General Fourier expansion in plane waves:

where we must remember that is a function of , not just a constant; the dispersion relation determines all the key physical properties of the wave such as phase velocity and group (physical) velocity .

Scalar version:

The picture is a lot simpler if we assume that all waves propagate along the direction, giving the 1-dimensional version with and .

Gaussian distribution of wavenumbers:

has a mean wavenumber and a variance (so that is the standard deviation of k).

The initial wave packet:

At t = 0, we have or where

If we now let so that , we have = Completing the square, , giving where The definite integral has the value (look it up in a table of integrals!) giving or where That is, the rms width of the wave packet about its initial mean of is and the product of the x and k widths obeys the uncertainty relation at t = 0.


The requirement that the particle be somewhere at t = 0 provides the numerical value of A : = = where . Again the definite integral equals , giving or = . We have now fully described .


What happens at later times? Each plane-wave component of has a different k and therefore progapates at a different velocity = = . Thus they all move away from x = 0 at a different rate and become spread out or dispersed [hence the name "dispersion relation" for ] relative to their average position [the centre of the wave packet] at .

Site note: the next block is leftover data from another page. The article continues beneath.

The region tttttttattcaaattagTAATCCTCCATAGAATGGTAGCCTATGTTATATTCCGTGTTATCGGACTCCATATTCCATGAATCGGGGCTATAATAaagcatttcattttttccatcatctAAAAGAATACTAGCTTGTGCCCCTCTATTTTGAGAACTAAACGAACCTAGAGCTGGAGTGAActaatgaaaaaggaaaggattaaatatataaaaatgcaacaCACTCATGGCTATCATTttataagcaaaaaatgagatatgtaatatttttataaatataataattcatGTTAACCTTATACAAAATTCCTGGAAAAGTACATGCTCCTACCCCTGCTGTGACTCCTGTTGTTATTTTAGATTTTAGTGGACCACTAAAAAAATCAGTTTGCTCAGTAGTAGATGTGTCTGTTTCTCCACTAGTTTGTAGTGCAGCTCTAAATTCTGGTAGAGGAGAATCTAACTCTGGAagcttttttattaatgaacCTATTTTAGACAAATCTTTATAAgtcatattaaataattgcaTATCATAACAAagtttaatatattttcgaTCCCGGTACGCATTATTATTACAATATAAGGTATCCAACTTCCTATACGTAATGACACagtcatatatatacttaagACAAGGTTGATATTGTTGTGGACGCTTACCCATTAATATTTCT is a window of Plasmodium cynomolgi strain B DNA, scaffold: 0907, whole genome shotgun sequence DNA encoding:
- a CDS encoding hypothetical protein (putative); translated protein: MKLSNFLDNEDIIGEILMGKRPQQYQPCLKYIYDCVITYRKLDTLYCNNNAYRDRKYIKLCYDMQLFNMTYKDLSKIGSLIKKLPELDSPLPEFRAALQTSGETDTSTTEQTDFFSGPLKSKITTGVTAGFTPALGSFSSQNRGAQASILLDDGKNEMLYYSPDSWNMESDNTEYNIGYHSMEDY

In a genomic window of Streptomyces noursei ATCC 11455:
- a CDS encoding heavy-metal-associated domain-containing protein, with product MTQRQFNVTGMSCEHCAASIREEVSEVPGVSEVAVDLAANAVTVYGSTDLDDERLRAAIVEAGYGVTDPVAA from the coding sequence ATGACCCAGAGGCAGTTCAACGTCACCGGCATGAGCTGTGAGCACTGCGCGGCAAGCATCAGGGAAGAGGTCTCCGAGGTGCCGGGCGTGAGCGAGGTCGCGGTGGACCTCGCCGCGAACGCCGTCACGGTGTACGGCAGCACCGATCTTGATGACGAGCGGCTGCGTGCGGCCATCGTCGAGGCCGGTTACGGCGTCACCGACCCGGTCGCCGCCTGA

The width of the wave packet, , therefore increases with time from its minimum value at t = 0. The time dependence can be calculated with some effort (not shown here); the result is

The normalization constant A will decrease with time (as the spatial extent of the wave packet increases) in order to maintain . Thus the probability of finding the particle within dx of its mean position steadily decreases with time as the wave packet disperses.


It is instructive to estimate the rate of dispersion (how fast the wave packet spreads out) for a few simple cases:

Jess H. Brewer - Last modified: Mon Nov 23 17:33:28 PST 2015